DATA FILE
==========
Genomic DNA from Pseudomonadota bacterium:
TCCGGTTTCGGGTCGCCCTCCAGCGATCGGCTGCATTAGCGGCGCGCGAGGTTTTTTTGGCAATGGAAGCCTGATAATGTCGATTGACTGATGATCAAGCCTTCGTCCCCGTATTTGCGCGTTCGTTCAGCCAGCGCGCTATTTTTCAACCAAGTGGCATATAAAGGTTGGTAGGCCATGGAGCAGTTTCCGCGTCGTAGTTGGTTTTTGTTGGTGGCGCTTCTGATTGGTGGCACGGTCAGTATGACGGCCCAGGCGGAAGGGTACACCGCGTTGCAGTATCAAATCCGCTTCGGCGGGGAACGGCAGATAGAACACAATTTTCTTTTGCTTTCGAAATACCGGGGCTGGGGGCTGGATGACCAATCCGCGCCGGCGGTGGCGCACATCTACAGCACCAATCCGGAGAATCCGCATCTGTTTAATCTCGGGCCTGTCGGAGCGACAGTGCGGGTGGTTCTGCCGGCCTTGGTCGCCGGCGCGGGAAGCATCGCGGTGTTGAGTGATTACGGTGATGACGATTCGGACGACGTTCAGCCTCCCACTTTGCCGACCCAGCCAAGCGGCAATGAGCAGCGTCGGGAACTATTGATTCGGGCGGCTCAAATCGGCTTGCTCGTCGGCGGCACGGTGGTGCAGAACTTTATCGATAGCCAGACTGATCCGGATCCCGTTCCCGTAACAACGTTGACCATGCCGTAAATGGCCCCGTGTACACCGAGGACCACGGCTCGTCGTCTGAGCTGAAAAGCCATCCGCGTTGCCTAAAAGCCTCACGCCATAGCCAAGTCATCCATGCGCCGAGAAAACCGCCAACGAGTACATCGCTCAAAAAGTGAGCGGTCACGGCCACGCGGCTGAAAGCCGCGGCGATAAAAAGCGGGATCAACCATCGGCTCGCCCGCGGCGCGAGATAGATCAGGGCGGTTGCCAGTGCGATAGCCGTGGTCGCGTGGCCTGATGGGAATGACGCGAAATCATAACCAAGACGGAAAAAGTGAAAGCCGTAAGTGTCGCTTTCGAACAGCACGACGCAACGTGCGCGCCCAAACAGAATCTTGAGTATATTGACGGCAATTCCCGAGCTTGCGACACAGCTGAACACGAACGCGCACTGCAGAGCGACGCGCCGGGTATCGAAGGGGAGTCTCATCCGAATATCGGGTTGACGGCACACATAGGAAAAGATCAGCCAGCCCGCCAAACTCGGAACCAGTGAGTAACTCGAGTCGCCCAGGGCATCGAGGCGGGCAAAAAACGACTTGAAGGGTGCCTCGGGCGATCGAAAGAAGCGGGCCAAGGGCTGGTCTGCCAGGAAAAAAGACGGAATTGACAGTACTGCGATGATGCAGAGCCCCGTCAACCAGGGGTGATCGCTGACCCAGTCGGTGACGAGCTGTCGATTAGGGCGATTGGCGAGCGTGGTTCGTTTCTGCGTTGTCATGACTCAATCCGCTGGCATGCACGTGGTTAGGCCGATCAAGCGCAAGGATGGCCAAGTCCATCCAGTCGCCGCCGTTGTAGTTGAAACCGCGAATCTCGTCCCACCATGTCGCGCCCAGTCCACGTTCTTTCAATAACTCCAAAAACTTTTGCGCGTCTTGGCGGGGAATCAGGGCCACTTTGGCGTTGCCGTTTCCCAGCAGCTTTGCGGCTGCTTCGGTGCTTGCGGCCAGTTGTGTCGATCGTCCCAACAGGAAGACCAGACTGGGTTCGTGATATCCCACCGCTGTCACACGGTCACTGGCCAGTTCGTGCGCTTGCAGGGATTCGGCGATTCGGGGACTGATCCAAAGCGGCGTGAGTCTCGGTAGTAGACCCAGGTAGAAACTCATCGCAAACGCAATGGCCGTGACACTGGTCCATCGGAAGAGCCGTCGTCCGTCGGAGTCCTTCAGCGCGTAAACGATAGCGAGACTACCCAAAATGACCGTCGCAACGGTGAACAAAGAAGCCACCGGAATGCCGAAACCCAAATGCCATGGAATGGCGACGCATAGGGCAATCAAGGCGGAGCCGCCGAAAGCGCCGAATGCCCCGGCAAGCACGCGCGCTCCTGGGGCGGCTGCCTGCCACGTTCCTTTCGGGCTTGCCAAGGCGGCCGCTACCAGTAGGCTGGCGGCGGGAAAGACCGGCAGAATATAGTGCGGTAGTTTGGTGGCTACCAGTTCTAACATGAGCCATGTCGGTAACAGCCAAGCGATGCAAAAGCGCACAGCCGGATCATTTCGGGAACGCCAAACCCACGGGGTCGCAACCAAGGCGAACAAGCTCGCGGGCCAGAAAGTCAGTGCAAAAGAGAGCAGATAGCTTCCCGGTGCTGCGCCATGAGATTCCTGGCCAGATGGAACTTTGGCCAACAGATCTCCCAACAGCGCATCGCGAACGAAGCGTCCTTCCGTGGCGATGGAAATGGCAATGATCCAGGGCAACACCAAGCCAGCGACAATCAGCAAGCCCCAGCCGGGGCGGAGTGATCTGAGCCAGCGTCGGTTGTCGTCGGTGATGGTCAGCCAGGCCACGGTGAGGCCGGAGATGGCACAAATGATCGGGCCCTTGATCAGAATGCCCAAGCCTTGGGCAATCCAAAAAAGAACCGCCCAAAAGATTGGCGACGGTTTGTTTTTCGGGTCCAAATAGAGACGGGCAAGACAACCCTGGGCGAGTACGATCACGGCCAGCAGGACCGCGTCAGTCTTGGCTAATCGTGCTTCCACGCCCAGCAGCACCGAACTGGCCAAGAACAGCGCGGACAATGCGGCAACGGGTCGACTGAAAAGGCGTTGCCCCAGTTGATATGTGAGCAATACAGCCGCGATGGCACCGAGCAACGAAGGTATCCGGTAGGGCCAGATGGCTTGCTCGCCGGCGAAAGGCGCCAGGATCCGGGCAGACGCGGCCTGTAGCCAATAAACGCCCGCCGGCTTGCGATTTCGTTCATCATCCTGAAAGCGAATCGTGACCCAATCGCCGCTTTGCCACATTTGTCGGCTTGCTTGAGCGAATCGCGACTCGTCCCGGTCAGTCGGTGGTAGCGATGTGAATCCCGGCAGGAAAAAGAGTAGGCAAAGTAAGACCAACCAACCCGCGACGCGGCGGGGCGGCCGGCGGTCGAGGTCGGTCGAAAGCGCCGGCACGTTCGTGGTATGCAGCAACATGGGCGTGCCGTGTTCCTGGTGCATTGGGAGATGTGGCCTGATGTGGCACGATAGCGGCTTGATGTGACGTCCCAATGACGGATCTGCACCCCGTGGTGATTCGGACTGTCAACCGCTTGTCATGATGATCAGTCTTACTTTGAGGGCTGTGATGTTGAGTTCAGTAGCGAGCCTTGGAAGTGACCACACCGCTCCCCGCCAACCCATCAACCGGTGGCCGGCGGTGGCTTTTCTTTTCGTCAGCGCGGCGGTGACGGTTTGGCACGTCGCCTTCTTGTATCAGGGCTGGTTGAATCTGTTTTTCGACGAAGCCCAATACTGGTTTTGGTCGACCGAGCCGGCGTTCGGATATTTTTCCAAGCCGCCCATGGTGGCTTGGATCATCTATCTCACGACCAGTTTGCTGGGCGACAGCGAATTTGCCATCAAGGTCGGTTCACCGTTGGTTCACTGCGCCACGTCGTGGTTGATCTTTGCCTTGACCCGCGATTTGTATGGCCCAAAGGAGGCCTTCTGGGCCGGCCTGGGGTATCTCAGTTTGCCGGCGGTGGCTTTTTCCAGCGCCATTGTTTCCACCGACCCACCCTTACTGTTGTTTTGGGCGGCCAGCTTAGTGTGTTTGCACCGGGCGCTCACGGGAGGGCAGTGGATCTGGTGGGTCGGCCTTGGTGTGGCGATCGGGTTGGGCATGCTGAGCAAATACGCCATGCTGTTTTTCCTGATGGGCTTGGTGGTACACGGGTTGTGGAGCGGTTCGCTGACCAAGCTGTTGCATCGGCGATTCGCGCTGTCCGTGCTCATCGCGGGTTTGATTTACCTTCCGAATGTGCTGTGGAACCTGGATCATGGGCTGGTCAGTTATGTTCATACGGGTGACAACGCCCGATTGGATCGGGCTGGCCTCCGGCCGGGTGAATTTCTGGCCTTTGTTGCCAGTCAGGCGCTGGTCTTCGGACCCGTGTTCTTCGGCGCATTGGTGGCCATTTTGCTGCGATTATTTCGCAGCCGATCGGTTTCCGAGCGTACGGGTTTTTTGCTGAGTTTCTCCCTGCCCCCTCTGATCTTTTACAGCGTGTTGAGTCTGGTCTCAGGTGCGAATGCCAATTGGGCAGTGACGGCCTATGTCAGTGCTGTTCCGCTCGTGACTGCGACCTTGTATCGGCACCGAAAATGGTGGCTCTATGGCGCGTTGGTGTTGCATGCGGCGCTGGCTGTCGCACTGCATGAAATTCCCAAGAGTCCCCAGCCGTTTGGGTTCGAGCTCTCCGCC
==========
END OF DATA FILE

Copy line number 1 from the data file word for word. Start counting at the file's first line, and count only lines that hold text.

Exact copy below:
Genomic DNA from Pseudomonadota bacterium: